Globalization is also changing the course of how businesses manage their supply chains, and specifically how they combine strategy and technology to streamline information sharing and logistics processes among disparate and remote partners. 3PLs report growing interest in vendor management and product lifecycle management solutions from customers, with 61.9 percent and 37.5 percent respectively providing solutions to meet these demands.
The importance of better managing the inbound supply chain from point of origin, and therefore developing better synergies with global suppliers, is key to streamlining costs and transportation as well as managing exceptions.
Businesses also face pressure from top-level executives to reduce costs—at all costs—and many logisticians are using this ultimatum to rethink how they manage products through their entire lifecycles.
As businesses integrate and streamline supply chain functions, they use industry benchmarks to measure performance. One interesting anomaly is the downturn of 3PLs reporting ISO certification. Only 37.7 percent of providers surveyed this year indicate they are ISO-certified, with 62.3 percent choosing to forgo the process.
The time and expense of rolling out corporate-wide standards, especially given today's volatile M&A environment, may dissuade some 3PLs from maintaining or complying with current ISO standards. Ultimately, customers dictate whether or not 3PLs seek out certification.
Transportation and Technology
On the transportation side, 3PLs are all the rage, as businesses find it increasingly irksome to manage rising fuel expenses, capacity and truck driver shortages, and equipment costs. Service providers are finding a ripe vine for picking. Truckload and less-than-truckload continue to be the most popular services, offered by 92 percent and 83 percent of 3PLs respectively (see Figure 7).
As 3PLs duly report in the 3PL Market Insight Survey, reducing transportation costs is the top concern among their customers. One of the difficulties for logistics providers is trying to prove their value in a marketplace where accessing capacity and reducing freight costs are veering in opposite directions.
Intermodal logistics is one area 3PLs are targeting to create economical transport options for customers—76.7 percent of respondents have the capabilities to help businesses mix and match available capacity across different modes. Rail freight services in traditional long-haul TL markets and in heavily congested areas are also gaining traction. Among 3PLs surveyed, 66.5 percent offer rail-specific logistics solutions.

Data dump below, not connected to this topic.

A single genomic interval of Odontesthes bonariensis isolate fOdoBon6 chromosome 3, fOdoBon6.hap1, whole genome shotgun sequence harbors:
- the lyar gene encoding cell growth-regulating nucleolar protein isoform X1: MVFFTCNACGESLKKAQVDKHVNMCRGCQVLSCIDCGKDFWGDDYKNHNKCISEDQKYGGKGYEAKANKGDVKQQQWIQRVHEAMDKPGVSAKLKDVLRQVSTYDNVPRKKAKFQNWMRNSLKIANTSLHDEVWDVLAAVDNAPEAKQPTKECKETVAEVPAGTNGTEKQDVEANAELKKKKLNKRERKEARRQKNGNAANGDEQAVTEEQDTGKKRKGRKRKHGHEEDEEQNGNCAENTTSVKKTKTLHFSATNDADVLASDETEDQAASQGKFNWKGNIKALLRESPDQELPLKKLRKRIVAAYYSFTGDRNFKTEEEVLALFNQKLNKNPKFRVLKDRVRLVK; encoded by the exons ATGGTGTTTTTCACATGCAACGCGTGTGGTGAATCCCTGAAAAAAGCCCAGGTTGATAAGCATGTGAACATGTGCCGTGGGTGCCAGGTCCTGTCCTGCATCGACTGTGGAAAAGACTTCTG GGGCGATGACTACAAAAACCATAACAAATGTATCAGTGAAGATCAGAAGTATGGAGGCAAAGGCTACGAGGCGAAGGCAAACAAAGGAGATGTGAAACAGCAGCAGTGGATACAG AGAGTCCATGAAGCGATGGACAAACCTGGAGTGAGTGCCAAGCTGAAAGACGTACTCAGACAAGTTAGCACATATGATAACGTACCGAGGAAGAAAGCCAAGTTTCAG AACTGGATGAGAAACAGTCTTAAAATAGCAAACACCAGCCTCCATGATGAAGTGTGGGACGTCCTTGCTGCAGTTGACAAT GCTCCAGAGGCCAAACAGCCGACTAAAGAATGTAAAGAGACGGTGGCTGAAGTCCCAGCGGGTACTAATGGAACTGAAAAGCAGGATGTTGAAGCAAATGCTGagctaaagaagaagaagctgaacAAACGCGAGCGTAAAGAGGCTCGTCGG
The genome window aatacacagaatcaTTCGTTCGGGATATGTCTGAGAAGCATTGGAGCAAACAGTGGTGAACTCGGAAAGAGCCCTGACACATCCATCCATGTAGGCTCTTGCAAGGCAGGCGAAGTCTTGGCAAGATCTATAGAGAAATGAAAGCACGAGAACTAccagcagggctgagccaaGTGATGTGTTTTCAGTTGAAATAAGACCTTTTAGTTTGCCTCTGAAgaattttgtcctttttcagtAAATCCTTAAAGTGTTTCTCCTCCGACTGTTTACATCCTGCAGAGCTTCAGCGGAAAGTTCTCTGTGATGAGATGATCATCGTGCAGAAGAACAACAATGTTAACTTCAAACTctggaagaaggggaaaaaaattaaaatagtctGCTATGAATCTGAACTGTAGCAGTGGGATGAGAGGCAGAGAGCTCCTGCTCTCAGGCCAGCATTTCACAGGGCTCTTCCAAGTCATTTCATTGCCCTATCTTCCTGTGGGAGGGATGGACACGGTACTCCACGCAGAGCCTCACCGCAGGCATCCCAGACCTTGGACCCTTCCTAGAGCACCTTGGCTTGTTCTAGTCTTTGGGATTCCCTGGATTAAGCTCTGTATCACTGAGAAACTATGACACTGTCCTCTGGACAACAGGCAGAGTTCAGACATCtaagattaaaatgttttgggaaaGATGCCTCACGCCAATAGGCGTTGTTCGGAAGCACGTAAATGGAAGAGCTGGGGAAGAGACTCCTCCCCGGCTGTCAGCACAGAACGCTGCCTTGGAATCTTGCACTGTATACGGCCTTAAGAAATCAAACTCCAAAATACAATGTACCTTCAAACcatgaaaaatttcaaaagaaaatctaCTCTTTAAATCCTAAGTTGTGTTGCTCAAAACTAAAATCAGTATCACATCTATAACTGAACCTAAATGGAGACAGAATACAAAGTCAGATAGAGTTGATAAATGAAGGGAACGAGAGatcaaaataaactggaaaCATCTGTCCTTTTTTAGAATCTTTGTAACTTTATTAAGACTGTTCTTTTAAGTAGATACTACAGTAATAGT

Shippers with predictive capacity or those resigned to pay higher freight costs to meet their customers' time-sensitive demands, are more inclined to seek dedicated contract carriage services from 3PLs—an option that 71.6 percent of respondents offer.
The challenge of accessing capacity in constrained markets—be it on trucks or in warehouses—also calls into question the long-debated argument over asset- and non-asset-based 3PLs.
Asset-based providers tout their investment in equipment, and the control they can leverage in coordinating transportation processes; non-asset 3PLs claim to bring a more objective and flexible approach to negotiating and securing capacity. Judging from their survey responses, both asset-based and non-asset-based 3PLs will go out of their way to meet customer requirements.
Nearly 46 percent of 3PLs surveyed are asset based, versus 18.6 percent that are non-asset-based. More importantly, 37.1 percent report that they are both, suggesting that even if they don't own the requisite assets, they will go and get them based on customer needs. Logistics service providers are also adding value to their services in an effort to massage shipper concerns over increasing freight costs.
Mission-critical technologies that facilitate visibility and communication, drive efficiency, and build flexibility deeper in the supply chain help 3PLs enhance their value proposition. Electronic data interchange (EDI) and visibility technologies remain outsourcing standards, with 88.6 percent and 74.4 percent of 3PLs providing these services (see Figure 8).
This is also an indication that these offerings have become mainstream, and with current technology, it is easier for 3PLs of all sizes to provide similar capabilities.